One of the main reasons people move from using a spread sheet to a database is because the volume of information they’re storing has outgrown what Excel is comfortably capable of handling. But moving to a database doesn’t get rid of that problem completely as database tables have limits for the number of records they can hold too. But how can you know when a table is nearing that limit? Or when it’s simply getting too big and some archiving of data is needed? This article will show you.
Size Limit of Access Tables
Whether you’re aware of it or not, Microsoft Access has a limit for how big any given table can get (you can find that limit by checking the official Microsoft site as it changes based on the version you’re using). For example, In Access 2000 a table can only hold up to 1 GB of info. While that might seem like a lot, it’s surprisingly easy to reach that level if you’re not careful (or if the field types in the table aren’t appropriately selected/sized).
So the question you should be asking yourself is not “will I ever reach that limit”, but instead you should be asking yourself “how should I make sure I know I’m approaching it well before it becomes a problem” – after all, it’s better to avoid a corrupted Access database rather than attempt to fix it.
VBA Code to Prevent Oversized Access Tables
One way to achieve this is to keep an eye on the number of records within the table, and that’s exactly what we’re going to do with our VBA code.
Firstly, let’s define what we want our code to do:
“Given a table name, display a message when the table reaches a given ‘warning limit'”
Using the code below, you will be able to display a warning message telling you when the table specified (using “TableName”) contains x number of rows or more (set with “WarningLevel”).
NB: I’ve included basic error handling to account for times when you may, for example, misspell the table name when calling the sub.
Public Function GetTableSize (TableName As String, WarningLevel As Long) Dim errCode As Long Dim dbs As Database Dim tdf As TableDef On Error Resume Next Set dbs = CurrentDb ' The following line selects the table definition using the name supplied - if there is an error (more likely due to misspelt table name, the code will jump to the error handler at the end of the sub) Set tdf = dbs.TableDefs(TableName) errCode = err.Number On Error GoTo BadTable If tdf.RecordCount >= WarningLevel Then MsgBox TableName & " has " & tdf.RecordCount & " rows, consider archiving some of this data", vbExclamation, "Table Size Warning" End If BadTable: If errCode <> 0 Then MsgBox "An error occurred - did you use the right TableName?", vbCritical, "Unable to load table details" Set tdf = Nothing Set dbs = Nothing End Sub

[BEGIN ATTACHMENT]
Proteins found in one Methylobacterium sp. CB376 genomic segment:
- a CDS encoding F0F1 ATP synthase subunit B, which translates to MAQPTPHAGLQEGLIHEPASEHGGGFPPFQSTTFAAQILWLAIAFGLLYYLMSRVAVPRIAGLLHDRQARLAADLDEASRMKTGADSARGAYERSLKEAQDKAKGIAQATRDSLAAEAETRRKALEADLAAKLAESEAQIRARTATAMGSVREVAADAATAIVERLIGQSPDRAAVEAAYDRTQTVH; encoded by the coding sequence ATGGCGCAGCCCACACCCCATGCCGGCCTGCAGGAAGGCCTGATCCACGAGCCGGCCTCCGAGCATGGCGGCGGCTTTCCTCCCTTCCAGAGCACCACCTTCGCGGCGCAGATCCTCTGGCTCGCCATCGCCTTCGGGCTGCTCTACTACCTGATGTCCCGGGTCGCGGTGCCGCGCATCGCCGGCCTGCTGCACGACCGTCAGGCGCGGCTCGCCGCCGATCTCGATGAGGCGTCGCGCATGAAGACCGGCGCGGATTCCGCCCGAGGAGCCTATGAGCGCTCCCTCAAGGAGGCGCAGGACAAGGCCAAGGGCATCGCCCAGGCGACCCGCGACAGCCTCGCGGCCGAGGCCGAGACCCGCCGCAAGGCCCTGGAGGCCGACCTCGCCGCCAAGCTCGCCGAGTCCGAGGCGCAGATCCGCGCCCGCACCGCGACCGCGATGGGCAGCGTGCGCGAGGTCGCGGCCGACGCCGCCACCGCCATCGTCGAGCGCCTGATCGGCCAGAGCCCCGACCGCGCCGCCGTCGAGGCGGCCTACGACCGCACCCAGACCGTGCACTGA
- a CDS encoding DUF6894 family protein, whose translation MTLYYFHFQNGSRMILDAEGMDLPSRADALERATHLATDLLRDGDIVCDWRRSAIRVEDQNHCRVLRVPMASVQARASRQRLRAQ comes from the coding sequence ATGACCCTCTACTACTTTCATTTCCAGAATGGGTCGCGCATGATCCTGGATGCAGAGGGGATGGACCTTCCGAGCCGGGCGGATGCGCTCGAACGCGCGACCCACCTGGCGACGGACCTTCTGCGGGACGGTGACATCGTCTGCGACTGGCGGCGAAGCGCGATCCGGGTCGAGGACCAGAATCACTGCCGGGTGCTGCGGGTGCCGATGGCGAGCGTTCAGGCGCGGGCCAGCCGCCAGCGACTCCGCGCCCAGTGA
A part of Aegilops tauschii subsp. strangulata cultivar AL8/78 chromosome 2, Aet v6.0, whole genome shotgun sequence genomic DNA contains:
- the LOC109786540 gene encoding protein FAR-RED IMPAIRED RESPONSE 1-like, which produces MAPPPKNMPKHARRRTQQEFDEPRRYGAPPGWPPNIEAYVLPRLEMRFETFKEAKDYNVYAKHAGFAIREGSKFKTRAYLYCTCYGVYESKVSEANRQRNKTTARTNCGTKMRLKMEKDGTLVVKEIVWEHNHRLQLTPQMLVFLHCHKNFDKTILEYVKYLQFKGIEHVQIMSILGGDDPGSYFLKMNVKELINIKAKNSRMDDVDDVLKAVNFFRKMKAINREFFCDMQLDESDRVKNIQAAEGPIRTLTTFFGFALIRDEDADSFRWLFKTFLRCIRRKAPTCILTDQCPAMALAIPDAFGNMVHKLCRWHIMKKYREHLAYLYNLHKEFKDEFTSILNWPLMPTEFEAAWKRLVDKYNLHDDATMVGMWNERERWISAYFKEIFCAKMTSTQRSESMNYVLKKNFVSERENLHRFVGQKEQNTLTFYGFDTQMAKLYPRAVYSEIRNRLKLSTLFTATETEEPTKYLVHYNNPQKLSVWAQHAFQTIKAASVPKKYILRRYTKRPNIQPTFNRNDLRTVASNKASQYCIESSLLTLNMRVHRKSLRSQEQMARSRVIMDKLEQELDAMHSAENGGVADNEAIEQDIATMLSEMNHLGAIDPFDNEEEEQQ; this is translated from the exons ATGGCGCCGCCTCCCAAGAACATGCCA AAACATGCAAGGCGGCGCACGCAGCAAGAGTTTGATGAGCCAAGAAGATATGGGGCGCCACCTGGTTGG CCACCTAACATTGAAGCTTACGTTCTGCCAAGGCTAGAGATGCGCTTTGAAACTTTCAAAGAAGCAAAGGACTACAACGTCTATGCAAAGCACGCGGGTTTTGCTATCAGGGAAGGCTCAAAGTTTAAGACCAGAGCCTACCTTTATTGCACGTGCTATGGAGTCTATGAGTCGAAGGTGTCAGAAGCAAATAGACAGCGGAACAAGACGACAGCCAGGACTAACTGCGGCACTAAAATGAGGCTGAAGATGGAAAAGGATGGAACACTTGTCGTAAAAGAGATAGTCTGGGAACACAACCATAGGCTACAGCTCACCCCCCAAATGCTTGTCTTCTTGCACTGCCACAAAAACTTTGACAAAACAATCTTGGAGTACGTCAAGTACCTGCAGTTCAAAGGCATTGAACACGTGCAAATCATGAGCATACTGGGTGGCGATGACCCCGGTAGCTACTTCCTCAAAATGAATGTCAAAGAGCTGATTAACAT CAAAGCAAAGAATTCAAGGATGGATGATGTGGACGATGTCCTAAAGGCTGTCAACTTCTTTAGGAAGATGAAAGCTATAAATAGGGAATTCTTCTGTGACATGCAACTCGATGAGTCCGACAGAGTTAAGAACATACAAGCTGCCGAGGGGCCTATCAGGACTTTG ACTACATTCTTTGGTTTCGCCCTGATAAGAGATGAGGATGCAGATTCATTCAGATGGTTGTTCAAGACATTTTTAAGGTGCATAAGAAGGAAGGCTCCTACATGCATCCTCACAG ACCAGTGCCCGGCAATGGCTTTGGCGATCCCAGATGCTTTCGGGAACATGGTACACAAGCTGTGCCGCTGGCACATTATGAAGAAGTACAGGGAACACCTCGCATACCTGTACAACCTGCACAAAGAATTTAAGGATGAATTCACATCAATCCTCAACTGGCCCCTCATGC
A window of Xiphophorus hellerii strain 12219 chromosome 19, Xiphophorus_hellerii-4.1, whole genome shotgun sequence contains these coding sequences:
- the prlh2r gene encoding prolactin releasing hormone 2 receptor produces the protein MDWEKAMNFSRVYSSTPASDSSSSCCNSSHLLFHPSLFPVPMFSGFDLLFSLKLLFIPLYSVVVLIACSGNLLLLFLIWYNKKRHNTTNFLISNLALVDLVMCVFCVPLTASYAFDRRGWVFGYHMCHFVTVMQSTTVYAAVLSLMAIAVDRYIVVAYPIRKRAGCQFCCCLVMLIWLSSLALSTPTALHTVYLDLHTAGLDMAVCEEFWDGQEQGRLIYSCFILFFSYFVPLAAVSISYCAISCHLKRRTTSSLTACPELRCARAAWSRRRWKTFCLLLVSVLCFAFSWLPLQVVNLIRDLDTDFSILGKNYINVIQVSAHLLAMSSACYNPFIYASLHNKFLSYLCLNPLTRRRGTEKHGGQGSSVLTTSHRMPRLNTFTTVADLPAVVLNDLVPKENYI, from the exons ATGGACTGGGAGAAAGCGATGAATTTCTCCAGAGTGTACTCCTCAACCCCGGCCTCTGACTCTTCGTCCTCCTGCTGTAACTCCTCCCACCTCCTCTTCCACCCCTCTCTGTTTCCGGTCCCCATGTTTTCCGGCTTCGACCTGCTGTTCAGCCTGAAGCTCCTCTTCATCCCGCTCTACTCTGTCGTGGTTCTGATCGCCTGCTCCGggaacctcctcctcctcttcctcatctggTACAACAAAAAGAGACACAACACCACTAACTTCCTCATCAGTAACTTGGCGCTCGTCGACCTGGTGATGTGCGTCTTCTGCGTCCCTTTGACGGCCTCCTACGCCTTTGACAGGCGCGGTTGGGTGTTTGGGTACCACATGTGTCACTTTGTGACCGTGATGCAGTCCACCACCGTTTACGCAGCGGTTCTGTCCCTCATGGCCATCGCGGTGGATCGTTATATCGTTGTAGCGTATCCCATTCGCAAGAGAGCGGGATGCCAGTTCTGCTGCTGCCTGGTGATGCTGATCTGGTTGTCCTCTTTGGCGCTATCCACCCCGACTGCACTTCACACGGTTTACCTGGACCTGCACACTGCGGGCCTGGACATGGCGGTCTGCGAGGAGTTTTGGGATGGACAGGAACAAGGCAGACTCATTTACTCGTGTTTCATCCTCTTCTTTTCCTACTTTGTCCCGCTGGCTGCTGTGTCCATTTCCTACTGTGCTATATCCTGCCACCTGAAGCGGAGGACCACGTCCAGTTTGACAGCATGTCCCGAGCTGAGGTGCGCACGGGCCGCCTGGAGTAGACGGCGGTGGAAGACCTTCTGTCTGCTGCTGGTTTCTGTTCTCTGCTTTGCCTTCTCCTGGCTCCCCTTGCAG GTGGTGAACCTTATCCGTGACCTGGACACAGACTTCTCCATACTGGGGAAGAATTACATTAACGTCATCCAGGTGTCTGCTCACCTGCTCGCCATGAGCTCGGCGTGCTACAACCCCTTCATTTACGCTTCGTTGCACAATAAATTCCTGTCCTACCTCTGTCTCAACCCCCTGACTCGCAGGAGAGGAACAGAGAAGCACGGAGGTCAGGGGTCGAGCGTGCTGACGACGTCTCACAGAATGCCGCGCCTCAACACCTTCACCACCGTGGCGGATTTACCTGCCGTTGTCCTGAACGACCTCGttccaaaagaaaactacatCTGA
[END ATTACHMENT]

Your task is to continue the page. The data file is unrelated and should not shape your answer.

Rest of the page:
Most of the code is self-explanatory. First we start by obtaining a reference to the current database (dbs), and then we attempt to open the definition for the table in question (tdf). If there’s an error selecting the table, it’s more than likely because the table doesn’t exist because the name supplied was mis-spelt. Now that we have a reference to the table definition, we can check how many rows are in the table using the “RecordCount” property which we compare against our “Warning Limit” and act accordingly.
Using the Code
You can naturally call this code from anywhere in your database – if you’re using Access 2000 or higher you can use the following workaround, otherwise you’ll need to create an AutoExec macro to run this code each time you open your database or add the event call to a form event.
Access 2000 and higher only
Microsoft introduced the ability to run specific actions against a table when, for example, records were inserted or deleted. Unfortunately running VBA code is not one of those actions, but you’ll be pleased to know there is a relatively easy work-around.
- With the relevant table open, click on the “Table” menu bar.
- As we’re monitoring tables for growth, it’s best to use the “After Insert” Event, so click on that
- As we can’t use the usual “RunCode” action, we’ll use the “SetLocalVar” action instead so click on that option from the drop-down list of actions
- The name you give this isn’t important, so call it anything you want – i.e. dummyVariable
- In the Expression, you can enter the name of your Function above, along with the params – so, for example – if I were monitoring a “sales” table I would enter the following in the Expression field: GetTableSize(“sales”,100000)
- Save the action and close it.
Now the code will run whenever you add new records to the table and you’ll be warned whenever the table reaches the set number of records – just what we want!
Mitchell Pond is a data recovery expert in DataNumen, Inc., which is the world leader in data recovery technologies, including repair SQL Server error and excel recovery software products. For more information visit www.datanumen.com